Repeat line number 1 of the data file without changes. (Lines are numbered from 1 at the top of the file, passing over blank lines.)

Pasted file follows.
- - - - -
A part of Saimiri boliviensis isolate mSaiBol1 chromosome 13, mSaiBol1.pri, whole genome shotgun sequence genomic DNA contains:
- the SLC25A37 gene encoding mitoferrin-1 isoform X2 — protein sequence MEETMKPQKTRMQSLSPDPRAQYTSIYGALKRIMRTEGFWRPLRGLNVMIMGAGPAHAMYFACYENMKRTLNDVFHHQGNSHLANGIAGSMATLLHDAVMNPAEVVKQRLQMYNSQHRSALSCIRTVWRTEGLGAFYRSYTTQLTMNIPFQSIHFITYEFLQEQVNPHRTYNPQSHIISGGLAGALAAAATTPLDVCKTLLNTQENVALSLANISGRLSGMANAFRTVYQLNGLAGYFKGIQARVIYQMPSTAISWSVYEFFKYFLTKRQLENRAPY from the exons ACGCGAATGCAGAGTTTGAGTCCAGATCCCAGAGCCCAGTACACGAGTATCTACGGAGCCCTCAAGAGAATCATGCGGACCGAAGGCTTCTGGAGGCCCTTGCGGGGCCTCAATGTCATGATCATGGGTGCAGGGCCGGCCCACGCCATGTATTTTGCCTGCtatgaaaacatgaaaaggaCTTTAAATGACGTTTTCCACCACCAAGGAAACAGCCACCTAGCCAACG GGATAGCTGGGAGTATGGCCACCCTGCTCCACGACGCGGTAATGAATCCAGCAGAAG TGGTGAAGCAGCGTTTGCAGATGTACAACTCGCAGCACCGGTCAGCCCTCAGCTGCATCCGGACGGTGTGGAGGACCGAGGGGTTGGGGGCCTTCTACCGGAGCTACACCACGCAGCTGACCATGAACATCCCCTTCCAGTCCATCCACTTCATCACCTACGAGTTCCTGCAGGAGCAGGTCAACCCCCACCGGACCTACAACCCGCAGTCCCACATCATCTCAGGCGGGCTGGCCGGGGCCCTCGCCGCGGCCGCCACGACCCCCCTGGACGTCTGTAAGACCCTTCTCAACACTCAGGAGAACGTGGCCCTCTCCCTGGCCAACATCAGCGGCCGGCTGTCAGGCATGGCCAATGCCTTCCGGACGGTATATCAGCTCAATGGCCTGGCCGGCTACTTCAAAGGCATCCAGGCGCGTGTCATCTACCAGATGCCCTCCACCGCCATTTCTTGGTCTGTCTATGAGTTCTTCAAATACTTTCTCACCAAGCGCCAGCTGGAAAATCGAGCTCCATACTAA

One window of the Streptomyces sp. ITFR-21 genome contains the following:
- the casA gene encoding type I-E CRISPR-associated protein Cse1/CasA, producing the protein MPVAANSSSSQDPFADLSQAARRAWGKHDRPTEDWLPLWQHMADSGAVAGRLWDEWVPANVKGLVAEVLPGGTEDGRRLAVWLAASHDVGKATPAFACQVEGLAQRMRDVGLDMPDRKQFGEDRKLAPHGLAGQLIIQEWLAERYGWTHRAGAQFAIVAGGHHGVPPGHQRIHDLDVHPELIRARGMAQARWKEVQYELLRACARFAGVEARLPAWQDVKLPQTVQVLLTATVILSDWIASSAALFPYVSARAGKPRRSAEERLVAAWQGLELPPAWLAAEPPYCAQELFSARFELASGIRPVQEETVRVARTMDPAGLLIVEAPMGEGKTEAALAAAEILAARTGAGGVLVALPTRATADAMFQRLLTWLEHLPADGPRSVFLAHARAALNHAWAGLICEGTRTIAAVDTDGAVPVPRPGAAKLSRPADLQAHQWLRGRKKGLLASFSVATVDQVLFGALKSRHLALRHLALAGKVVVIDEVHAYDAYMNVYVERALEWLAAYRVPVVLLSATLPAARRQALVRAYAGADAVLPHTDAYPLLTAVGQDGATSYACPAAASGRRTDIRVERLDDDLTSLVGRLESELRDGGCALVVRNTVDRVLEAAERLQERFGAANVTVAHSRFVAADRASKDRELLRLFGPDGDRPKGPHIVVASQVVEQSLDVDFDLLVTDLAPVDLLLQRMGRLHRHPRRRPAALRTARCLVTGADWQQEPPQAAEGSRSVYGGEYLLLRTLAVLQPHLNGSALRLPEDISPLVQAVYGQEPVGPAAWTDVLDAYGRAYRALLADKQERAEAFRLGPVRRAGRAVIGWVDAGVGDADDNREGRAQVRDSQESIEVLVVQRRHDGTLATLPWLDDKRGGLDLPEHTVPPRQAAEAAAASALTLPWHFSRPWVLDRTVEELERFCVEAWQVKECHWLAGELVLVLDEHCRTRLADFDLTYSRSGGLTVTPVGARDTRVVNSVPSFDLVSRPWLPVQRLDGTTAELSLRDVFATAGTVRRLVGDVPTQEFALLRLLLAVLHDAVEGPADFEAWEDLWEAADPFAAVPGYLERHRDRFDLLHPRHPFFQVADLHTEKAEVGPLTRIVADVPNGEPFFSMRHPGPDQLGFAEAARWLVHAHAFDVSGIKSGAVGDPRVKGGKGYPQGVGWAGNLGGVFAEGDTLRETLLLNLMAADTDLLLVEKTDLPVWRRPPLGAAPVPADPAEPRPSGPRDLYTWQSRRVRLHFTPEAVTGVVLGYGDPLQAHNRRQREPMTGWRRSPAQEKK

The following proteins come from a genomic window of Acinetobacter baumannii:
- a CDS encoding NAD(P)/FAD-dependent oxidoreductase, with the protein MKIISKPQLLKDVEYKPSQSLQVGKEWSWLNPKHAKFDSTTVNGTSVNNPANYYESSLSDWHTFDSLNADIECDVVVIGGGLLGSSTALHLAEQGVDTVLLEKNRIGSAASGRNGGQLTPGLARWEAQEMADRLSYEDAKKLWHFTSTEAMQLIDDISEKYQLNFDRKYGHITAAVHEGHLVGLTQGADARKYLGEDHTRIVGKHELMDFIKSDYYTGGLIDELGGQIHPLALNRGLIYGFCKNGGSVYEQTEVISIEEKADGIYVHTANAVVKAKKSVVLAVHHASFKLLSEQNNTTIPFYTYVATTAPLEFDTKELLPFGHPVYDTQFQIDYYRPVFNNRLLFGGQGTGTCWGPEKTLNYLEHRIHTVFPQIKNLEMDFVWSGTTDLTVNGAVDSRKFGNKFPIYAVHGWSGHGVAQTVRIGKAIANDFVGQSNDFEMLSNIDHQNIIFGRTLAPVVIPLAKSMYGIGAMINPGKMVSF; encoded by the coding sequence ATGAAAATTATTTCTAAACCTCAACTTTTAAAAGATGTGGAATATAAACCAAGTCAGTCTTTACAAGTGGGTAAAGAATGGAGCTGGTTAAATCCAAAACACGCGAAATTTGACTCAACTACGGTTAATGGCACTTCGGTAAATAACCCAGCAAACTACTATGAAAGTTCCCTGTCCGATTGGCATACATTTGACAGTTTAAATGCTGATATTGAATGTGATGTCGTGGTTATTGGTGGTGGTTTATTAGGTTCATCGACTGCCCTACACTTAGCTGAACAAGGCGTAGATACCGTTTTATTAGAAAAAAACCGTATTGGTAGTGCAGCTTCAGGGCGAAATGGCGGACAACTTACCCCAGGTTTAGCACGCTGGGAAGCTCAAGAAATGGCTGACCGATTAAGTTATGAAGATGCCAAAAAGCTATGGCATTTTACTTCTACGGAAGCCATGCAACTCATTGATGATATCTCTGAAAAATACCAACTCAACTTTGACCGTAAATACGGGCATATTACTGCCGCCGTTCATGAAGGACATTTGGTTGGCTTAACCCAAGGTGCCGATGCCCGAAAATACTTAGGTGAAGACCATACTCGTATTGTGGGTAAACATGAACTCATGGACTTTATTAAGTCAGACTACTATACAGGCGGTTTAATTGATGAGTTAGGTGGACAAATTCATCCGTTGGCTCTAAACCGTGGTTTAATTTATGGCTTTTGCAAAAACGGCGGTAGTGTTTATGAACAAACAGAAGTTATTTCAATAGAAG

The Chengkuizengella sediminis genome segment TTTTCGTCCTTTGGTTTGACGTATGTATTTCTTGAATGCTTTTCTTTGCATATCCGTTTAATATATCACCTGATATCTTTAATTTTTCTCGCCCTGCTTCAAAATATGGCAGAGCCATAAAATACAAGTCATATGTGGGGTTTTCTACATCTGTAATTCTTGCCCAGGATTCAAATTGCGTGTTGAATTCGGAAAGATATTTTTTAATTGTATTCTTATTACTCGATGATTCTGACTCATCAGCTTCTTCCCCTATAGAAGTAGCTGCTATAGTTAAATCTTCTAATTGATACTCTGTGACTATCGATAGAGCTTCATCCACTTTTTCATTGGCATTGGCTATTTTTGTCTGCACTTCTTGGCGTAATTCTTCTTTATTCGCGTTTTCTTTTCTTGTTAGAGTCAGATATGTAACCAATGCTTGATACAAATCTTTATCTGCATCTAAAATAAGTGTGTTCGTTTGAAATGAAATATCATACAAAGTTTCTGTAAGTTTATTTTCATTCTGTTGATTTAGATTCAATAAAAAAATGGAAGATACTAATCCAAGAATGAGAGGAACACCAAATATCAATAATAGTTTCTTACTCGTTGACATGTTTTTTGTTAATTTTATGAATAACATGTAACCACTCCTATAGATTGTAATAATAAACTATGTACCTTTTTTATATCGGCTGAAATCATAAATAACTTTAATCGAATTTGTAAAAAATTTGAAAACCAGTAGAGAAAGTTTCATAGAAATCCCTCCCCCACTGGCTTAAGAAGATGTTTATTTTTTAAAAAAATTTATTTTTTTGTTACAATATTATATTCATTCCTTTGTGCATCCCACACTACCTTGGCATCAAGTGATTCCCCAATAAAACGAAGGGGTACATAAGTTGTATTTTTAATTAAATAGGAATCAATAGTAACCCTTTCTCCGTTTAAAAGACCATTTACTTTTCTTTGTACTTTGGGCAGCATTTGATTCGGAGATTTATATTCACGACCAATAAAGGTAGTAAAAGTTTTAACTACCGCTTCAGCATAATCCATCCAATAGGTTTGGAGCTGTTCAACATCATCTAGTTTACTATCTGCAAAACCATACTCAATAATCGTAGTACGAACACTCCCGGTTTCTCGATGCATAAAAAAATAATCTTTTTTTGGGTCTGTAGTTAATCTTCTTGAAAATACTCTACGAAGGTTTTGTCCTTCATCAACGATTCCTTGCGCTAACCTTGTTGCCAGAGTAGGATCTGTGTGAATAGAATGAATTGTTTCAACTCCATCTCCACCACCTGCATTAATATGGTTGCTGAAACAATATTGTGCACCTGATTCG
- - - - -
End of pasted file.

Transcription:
A part of Saimiri boliviensis isolate mSaiBol1 chromosome 13, mSaiBol1.pri, whole genome shotgun sequence genomic DNA contains: